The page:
There’s a Brad Paisley song I love which includes the lyric “Some mistakes are too much fun to only make once…” The Super Century, on the other hand, falls more under “Those who cannot remember the past are condemned to repeat it“.
That said, I can’t pretend I thought this year’s Super Century would be fun. I clearly remembered it as being gloriously terrible; I just emphasized the wrong part. The original idea, the brainchild of Team Virtus’s Casey, features a 100K indoor trainer ride (though alternate events such as 100 pull-ups, 11-mile foot races, and outdoor rides are welcome as well). The main goal is suffering (and burning off calories before the Super Bowl binge), and participants are encouraged to share their pain via facebook and twitter.
Much like last year’s edition, this was my first time on my road bike in months (like since July), and I can count my history of trainer rides without using all of my fingers. True to form, I was looking forward to it with masochistic glee: “It’s going to be so awful!”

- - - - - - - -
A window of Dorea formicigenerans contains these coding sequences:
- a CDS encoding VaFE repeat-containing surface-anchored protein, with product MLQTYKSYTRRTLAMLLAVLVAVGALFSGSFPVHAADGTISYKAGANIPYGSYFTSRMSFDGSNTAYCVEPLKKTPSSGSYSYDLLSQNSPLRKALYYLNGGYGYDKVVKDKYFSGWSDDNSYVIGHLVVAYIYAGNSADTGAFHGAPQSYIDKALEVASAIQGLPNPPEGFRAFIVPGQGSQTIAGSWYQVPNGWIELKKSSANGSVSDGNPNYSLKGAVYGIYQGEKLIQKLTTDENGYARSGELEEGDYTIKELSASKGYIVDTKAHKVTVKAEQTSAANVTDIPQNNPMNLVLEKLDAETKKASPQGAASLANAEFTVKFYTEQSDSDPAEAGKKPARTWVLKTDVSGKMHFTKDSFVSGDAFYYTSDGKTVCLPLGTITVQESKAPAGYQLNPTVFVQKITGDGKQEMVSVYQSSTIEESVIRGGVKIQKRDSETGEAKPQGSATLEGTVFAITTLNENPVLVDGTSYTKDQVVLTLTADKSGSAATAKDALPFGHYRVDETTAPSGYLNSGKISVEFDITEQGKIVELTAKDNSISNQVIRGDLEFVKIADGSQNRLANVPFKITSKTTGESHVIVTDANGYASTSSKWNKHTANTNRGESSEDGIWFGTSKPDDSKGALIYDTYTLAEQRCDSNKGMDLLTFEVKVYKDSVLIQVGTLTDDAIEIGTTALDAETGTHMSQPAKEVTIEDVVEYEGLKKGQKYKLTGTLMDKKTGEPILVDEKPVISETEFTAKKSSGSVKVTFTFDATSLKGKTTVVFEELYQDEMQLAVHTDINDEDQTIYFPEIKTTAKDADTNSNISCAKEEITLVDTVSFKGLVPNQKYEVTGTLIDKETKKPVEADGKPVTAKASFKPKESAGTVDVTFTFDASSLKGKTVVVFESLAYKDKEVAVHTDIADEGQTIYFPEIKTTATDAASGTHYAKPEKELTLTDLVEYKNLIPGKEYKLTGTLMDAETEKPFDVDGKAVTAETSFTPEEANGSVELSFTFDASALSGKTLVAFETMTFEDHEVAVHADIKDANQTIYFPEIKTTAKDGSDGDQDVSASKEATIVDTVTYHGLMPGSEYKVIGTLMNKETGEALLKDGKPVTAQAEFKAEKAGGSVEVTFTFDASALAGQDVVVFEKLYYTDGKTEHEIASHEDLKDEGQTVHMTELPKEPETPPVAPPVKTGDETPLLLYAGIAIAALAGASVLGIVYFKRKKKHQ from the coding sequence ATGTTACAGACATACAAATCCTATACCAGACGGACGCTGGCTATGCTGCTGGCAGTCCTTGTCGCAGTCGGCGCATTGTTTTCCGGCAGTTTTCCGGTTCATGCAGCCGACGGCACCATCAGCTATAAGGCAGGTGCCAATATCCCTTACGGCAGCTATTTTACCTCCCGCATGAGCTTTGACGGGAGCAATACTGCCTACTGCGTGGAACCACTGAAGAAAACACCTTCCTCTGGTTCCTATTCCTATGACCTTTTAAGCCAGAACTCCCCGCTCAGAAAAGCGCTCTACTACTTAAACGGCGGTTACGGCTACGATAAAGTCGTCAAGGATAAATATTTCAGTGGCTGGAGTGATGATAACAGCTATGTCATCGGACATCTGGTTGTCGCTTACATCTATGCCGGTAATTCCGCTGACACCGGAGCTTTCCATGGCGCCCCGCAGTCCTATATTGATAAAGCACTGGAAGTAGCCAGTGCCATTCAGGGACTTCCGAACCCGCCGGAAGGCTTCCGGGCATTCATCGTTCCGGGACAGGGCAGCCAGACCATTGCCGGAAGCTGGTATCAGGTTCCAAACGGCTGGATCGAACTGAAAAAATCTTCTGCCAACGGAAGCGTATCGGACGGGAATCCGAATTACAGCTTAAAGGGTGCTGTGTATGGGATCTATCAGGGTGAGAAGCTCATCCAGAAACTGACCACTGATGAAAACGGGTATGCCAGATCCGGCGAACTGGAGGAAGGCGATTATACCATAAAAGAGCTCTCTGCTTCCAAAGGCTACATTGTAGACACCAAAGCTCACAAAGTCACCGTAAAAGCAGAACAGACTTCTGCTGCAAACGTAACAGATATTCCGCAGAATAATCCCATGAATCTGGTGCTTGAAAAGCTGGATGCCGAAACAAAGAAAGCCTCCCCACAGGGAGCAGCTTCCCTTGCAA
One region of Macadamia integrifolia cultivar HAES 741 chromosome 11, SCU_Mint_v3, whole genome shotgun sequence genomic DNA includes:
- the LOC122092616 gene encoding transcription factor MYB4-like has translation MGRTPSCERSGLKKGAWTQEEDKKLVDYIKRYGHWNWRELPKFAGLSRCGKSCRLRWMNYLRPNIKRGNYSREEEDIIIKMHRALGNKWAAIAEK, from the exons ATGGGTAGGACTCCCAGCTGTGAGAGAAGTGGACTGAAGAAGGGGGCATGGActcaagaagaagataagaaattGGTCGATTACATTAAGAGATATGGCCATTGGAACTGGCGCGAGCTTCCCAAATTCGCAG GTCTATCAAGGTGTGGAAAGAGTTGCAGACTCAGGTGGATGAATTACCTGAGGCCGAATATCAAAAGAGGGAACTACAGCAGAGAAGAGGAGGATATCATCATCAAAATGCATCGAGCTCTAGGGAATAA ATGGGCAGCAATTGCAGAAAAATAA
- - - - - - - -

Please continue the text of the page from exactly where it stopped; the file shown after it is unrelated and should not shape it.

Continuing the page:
|Yeah, that’s pretty much it…|
Saturday was a busy day, so my Super Century preparation was pretty scanty. I slept in until 8 or so (fantastic) and then went to do some trail building. GORC is eventually adding three new singletrack loops to our local mountain bike trails, and since I appreciate having such great trails I wanted to help out. Plus, it’s really a good time. You get to meet cool new people, get a good workout, and add to the trail system. Win!
|Before/after…not of exactly the same spot, but you get the idea. We made a lot of progress.|
We had company Saturday night and had a good time playing games, so I didn’t get started setting up my bike until 10ish (yes, you know you’re living a wild life when that sounds late). We played “Say Anything”, and one of the cards I got asked the other players to guess my most prized possession. The little chips show their guesses.
|They know me pretty well.|
My mother-in-law was most impressed with my choice of “bike” — to the point where she brought it up again at the Super Bowl party the next day — but you can’t ride a wedding ring.
I got up at 5:20 for the 6:00 start, all because I had to run to the gas station for a diet soda and a coffee. Pretty sure that’s textbook addiction, but the morning was going to be bad enough without my morning caffeine.
|Ahhhh…now my day can start.|
I made it back to the house in time to start the Super Century right on time, only to deal with one problem after another. A Netflix password I didn’t know…a ridiculously complicated DVD/surround sound set-up…a bike computer that would register time but not mileage. The Super Century sucked before I even started riding. I had it better than, Luke, though, who dealt with two flats and a messed up brake, and Patrick, who I think went through three bikes during his ride.